Former soldier wins parole after Iraqi murder conviction
By CHRIS CASTEEL | The Oklahoman, Oklahoma City | Published: February 12, 2014
Former U.S. Army 1st Lt. Michael Behenna has won parole and will be released from Fort Leavenworth on March 14, his mother, Vicki Behenna, said Wednesday.
Behenna, who was convicted of unpremeditated murder in a combat zone, learned early Wednesday morning and called his parents in Oklahoma City.
“We go between tears and laughing,” Vicki Behenna, of Edmond, told The Oklahoman. “I’m just so thankful. I’m just so very very thankful. It’s wonderful.”
Behenna, 30, has served five years of a 15-year sentence. He was convicted in 2009 of killing an Iraqi man connected to al-Qaida while questioning him.
This was his first year of eligibility for parole.
His parents, Vicki and Scott, and brother Brett appeared last month before the U.S. Army Clemency and Parole Board outside Washington and presented the members with a 400-page report that included a letter from Michael, letters of support from Gov. Mary Fallin and members of the congressional delegation and law enforcement officials.
The family told the board that Michael would work on a western Oklahoma cattle ranch and take classes at Oklahoma State University in ranch operations.
“They came and got him about 7:30 this morning and gave him a letter to read,” Vicki Behenna said. “The letter said his request for clemency (a reduction in sentence) had been denied but that his request for parole had been granted.”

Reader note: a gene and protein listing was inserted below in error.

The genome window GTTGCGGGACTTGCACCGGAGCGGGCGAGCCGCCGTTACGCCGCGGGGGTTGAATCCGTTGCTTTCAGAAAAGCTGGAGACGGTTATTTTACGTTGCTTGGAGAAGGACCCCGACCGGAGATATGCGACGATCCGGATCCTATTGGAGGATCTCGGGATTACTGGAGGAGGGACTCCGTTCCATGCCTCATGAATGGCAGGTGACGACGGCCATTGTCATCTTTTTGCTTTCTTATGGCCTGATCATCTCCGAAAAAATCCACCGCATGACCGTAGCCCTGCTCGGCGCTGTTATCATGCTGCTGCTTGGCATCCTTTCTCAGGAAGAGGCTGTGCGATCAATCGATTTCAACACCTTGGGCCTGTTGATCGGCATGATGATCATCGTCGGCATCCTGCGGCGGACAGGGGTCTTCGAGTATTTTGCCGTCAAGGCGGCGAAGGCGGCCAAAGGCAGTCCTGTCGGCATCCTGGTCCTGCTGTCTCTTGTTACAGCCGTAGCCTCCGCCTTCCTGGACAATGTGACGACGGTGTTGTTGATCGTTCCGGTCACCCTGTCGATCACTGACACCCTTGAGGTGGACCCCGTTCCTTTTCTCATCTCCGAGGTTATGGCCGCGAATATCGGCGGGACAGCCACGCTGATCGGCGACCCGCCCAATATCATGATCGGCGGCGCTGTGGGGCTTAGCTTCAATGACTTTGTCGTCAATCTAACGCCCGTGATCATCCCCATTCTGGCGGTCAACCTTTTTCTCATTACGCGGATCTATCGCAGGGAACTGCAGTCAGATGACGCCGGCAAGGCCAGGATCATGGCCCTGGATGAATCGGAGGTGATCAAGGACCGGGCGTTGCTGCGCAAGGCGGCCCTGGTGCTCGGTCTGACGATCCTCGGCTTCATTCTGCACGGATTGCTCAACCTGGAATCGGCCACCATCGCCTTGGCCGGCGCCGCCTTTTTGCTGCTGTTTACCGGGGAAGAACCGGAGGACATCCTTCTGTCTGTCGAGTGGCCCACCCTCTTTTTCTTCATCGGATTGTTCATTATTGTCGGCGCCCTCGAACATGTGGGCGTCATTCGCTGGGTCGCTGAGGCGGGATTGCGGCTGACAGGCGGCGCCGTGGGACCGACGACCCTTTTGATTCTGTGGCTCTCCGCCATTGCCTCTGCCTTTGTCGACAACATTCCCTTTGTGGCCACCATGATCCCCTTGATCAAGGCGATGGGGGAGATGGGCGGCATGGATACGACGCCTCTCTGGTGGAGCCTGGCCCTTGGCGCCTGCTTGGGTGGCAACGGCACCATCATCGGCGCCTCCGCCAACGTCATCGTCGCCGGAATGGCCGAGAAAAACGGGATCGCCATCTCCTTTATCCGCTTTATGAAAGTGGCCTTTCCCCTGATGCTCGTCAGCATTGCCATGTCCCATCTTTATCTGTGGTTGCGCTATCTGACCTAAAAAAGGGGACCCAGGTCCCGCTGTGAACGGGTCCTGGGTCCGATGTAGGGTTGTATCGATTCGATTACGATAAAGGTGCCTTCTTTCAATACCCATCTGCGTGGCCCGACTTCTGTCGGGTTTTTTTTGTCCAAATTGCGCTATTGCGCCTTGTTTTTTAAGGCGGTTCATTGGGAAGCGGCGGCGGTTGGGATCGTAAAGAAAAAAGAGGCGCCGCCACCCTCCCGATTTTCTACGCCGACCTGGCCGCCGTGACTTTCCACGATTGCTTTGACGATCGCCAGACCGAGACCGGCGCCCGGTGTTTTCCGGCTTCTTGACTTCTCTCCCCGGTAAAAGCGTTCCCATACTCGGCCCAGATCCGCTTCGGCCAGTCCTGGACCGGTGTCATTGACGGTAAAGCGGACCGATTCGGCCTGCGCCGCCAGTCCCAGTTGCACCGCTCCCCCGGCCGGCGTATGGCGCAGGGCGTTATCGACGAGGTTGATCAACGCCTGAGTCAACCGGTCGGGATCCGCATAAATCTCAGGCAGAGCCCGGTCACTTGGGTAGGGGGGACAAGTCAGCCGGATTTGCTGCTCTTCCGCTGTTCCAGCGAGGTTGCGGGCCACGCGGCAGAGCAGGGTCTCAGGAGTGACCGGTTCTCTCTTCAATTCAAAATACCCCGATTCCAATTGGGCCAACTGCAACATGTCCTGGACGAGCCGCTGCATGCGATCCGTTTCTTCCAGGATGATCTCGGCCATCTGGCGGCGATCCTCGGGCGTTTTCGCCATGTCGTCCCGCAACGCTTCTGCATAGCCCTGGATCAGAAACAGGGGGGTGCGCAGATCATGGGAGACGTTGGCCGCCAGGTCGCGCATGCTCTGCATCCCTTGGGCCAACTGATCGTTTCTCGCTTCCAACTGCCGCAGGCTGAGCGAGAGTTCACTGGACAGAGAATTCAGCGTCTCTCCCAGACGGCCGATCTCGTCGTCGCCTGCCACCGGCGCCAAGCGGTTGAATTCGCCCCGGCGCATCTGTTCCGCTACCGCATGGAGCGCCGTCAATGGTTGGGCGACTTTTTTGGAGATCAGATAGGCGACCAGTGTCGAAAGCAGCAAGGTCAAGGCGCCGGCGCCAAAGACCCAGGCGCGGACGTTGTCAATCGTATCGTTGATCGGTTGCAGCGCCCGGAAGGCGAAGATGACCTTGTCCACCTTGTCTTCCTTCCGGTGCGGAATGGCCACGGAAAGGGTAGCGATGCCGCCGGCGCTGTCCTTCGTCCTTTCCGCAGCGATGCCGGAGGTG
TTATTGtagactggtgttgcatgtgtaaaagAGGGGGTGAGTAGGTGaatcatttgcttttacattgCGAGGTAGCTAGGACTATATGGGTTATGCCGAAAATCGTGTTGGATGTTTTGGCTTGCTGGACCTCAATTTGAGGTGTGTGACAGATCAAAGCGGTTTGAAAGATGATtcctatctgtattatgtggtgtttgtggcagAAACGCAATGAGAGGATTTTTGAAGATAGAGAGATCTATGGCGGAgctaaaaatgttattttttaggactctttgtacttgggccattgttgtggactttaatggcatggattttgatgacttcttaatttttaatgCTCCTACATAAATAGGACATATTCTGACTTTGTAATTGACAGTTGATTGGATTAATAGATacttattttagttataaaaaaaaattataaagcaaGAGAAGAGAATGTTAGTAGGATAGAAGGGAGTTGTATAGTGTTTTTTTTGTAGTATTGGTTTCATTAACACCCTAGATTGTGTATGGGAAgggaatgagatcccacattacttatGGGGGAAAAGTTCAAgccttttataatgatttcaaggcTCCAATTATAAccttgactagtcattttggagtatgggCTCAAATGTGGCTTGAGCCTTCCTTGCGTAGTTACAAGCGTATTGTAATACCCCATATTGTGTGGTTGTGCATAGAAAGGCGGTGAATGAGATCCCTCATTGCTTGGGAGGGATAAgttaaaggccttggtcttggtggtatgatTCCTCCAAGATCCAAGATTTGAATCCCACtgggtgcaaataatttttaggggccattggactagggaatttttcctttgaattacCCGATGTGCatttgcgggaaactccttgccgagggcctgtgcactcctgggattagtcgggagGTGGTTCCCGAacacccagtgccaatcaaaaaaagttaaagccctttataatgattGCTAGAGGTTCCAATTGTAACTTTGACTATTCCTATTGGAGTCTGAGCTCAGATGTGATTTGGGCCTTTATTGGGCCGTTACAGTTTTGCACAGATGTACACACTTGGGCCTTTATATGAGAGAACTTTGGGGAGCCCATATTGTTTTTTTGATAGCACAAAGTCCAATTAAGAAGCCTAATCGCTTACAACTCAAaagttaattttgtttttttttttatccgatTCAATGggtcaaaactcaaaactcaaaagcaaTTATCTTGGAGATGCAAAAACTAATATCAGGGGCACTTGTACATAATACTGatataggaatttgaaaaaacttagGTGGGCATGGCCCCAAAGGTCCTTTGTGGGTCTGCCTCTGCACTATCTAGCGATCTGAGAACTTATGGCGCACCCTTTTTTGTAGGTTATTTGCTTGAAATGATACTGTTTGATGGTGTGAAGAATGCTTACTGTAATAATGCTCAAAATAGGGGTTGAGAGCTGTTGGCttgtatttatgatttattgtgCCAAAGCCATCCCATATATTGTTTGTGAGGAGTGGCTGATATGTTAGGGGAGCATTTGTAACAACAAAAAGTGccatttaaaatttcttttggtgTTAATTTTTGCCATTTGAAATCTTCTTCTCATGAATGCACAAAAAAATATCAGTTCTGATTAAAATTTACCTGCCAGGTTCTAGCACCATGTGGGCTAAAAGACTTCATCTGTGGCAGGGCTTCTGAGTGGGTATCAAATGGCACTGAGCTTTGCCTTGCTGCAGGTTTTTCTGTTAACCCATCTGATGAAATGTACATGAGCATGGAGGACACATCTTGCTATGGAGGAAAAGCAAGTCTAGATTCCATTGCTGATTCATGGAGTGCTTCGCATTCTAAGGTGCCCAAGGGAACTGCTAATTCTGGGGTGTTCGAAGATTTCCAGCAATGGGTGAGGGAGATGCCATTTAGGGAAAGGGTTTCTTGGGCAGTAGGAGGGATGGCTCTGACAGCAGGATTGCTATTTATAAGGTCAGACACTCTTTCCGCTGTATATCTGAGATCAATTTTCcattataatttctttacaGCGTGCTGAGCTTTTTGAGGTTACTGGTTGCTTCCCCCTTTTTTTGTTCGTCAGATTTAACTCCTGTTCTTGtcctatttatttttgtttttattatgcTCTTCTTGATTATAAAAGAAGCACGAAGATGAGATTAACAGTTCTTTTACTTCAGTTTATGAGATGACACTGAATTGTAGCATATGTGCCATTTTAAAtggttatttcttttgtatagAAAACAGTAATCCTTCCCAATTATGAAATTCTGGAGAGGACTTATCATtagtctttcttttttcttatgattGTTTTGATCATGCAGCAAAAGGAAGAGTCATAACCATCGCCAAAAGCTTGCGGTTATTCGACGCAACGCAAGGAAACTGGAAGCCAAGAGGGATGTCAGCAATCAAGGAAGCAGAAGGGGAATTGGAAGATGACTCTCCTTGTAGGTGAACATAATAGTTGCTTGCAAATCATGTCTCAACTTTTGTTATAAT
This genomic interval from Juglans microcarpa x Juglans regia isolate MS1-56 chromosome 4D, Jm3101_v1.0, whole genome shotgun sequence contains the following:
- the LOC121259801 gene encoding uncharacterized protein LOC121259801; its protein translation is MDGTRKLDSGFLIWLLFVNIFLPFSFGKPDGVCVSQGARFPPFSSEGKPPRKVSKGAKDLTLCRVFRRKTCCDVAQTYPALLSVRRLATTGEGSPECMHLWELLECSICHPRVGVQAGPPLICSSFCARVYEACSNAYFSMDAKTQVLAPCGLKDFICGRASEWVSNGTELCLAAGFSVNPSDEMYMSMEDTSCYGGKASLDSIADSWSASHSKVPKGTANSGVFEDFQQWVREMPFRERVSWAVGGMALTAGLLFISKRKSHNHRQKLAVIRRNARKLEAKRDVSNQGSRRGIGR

She said, “I think he’s in shock. I started crying immediately when he told me. Of course over the phone I can’t see his expression. He would kind of go, ‘Yeah, it’s good, mom. It’s good.”
She said he immediately expressed concern about two fellow inmates.
Behenna was officially dismissed from the Army last month. The secretary of the Army signed his dismissal, which had been pending during Behenna’s appeals through military courts and the U.S. Supreme Court.
Lt. Col. Alayne Conway, spokeswoman for the U.S. Army, said, “The recommendation of the Army Clemency and Parole Board was based on a thorough review of Mr. Behenna’s case. While Mr. Behenna was denied clemency, members voted unanimously in favor of parole based on a number of factors, including a strong parole plan with family and community support.
“Mr. Behenna will have served five years confinement, and will continue to be under parole supervision for ten years.”
Gov. Mary Fallin, who has been monitoring the case closely since she was in Congress, said, “I am glad this long ordeal has finally come to an end for Michael Behenna and his family. Michael went to Iraq to serve his nation and to defend liberty both here and abroad. Instead, he found himself mourning the loss of his friends from the inside of a cell.
“I believe the Army acted appropriately and compassionately in offering him parole.”
Rep. James Lankford, R-Oklahoma City, whose district includes Edmond, has sent staff members to every hearing in the Washington area and has written officials about the case. Sen. Jim Inhofe, R-Tulsa, has also dispatched staff to official hearings and led congressional delegation letters to the Army.
Lankford said Wednesday that when one of his staff members got the call from the Pentagon and relayed the information, “everyone in our office spontaneously burst into tears. It’s a really good day for the Behenna family … I’m looking forward to meeting Michael sometime soon.”